Financial benefits of no-smoking rules for community associations

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F i n a n c i a l b e n e f its
f or C ommunity A ssociations
No Smoking Ru l e s
Increased Demand
As fewer people smoke and as the public becomes more aware of the adverse health effects
of secondhand smoke, demand for smokefree housing increases. 91% of Oregon adults say no
one is allowed to smoke anywhere inside their home (even 69% of smokers say this!) 87% of
Washington adults do not allow smoking anywhere in their home.
Smells Don’t Sell
Odors can offend and turn away ready buyers. Real estate brokers have reported that
properties that smell of smoke take longer to sell and often sell at a lower price.
Save Money
Dealing with damages from cigarettes and picking up butts cost the homeowners
association and ultimately the owners, money. Mitigation strategies such as filler shields,
gaskets under electrical plates, duct audits, etc., can be pricey.
Fire Hazards
Between 2005 and 2009, smoking caused $20 million in property loss in Oregon alone.
Cigarettes are the top cause of residential fire deaths in Oregon and Washington and the
leading cause of outside home fires, many of which become structure fires.
Possible Insurance Discounts
Some insurance companies are offering discounts. Shop around and talk to your broker. An insurance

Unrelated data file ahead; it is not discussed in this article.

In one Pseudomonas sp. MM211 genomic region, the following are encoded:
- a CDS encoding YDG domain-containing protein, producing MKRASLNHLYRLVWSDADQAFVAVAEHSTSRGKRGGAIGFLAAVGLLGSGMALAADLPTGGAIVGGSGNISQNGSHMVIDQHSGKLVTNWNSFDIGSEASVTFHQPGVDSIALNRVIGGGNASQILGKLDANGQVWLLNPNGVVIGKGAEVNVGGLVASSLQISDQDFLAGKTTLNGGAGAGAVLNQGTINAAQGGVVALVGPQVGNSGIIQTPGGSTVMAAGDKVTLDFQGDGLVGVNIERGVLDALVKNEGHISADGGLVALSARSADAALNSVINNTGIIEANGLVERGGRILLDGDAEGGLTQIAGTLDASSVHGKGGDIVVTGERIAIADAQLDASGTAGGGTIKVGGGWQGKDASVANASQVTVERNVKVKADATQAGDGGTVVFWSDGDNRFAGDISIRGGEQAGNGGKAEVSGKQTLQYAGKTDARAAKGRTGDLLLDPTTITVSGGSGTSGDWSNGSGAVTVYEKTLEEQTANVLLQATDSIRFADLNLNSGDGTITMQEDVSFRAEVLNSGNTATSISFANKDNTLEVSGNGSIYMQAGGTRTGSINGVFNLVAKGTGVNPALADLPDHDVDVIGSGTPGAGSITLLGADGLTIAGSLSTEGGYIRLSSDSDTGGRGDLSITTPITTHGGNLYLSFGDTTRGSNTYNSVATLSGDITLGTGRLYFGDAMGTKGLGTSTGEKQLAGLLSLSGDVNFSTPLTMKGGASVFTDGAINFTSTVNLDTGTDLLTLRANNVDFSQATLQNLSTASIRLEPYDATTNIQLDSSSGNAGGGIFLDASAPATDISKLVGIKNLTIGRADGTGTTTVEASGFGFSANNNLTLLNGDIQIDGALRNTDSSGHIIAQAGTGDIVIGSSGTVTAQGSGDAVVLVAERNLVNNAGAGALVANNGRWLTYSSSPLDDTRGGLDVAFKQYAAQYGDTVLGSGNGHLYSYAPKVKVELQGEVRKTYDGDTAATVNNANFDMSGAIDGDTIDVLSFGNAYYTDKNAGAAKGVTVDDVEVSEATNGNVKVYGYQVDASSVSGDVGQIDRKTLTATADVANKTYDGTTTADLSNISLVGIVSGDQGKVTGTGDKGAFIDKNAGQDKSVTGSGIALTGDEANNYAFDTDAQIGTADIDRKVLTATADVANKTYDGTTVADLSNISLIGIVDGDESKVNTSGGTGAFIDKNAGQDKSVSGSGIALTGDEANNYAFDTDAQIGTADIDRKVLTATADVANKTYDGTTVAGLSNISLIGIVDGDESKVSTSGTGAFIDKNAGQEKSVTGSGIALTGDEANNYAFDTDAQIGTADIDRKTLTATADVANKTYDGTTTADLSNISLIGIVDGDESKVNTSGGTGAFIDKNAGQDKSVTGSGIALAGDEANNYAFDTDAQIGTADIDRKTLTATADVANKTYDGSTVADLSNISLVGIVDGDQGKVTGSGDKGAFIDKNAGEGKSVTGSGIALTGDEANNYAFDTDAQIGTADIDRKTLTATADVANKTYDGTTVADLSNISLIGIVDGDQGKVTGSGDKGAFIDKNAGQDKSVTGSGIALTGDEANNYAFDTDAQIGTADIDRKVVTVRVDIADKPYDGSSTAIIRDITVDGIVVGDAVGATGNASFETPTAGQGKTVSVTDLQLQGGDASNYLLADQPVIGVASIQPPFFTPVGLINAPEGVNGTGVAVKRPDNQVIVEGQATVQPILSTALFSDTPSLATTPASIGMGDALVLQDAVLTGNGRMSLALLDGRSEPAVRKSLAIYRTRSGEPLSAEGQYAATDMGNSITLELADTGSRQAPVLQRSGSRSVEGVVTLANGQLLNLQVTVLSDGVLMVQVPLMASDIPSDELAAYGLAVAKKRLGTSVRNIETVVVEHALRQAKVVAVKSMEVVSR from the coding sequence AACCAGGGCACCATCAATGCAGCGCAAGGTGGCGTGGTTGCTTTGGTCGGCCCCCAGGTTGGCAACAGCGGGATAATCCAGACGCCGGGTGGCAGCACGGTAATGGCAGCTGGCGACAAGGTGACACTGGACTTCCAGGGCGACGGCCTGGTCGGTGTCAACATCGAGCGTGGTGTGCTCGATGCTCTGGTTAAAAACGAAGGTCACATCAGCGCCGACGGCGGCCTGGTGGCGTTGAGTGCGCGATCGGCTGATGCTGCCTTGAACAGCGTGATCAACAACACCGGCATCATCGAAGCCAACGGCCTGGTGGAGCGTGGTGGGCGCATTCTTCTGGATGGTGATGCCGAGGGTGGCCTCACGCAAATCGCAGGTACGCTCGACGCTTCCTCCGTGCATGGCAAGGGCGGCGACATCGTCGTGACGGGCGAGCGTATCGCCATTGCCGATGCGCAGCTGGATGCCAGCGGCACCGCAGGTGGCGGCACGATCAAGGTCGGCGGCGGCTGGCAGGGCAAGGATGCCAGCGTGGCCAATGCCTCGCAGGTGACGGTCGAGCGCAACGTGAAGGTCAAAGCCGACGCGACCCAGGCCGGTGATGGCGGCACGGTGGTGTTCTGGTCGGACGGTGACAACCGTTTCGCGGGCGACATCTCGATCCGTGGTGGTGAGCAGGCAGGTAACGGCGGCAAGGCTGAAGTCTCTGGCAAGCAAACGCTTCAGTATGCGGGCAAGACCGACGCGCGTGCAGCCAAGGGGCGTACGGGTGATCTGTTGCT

company may discount general liability insurance premiums if a no-smoking rule is established.
Why? No-smoking rules reduce the risk of fire-related property damage, injury, and death.
Avoid Legal Risk
Nuisance claims and reasonable accommodation requests can be avoided or met by implementing
a no-smoking rule. Two primary legal challenges may arise by continuing to allow smoking: a
resident could sue either the association or the smoking owner claiming a nuisance. If the resident
has a health condition that is affected by exposure to secondhand smoke, he or she could seek relief using one of the disability statutes. If the courts find the condition is a disability, then the resident
is entitled to a reasonable accommodation, which could include imposition of a no-smoking rule.
This information provided by the Oregon Smokefree Housing Project, funded by the Oregon Health Authority, and Clark County Public Health.

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